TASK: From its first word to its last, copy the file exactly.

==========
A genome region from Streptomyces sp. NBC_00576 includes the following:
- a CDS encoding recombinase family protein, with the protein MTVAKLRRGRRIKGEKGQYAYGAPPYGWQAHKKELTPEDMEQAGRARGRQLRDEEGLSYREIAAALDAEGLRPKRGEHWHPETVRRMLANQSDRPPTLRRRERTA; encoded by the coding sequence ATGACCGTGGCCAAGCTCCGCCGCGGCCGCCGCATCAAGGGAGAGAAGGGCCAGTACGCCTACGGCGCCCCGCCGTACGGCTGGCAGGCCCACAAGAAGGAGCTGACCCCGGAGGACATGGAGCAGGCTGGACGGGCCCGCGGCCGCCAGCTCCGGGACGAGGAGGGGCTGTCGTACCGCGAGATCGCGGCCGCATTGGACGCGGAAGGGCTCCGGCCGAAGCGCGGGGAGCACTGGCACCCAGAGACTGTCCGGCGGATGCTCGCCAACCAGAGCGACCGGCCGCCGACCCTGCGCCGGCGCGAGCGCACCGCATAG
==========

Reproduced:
A genome region from Streptomyces sp. NBC_00576 includes the following:
- a CDS encoding recombinase family protein, with the protein MTVAKLRRGRRIKGEKGQYAYGAPPYGWQAHKKELTPEDMEQAGRARGRQLRDEEGLSYREIAAALDAEGLRPKRGEHWHPETVRRMLANQSDRPPTLRRRERTA; encoded by the coding sequence ATGACCGTGGCCAAGCTCCGCCGCGGCCGCCGCATCAAGGGAGAGAAGGGCCAGTACGCCTACGGCGCCCCGCCGTACGGCTGGCAGGCCCACAAGAAGGAGCTGACCCCGGAGGACATGGAGCAGGCTGGACGGGCCCGCGGCCGCCAGCTCCGGGACGAGGAGGGGCTGTCGTACCGCGAGATCGCGGCCGCATTGGACGCGGAAGGGCTCCGGCCGAAGCGCGGGGAGCACTGGCACCCAGAGACTGTCCGGCGGATGCTCGCCAACCAGAGCGACCGGCCGCCGACCCTGCGCCGGCGCGAGCGCACCGCATAG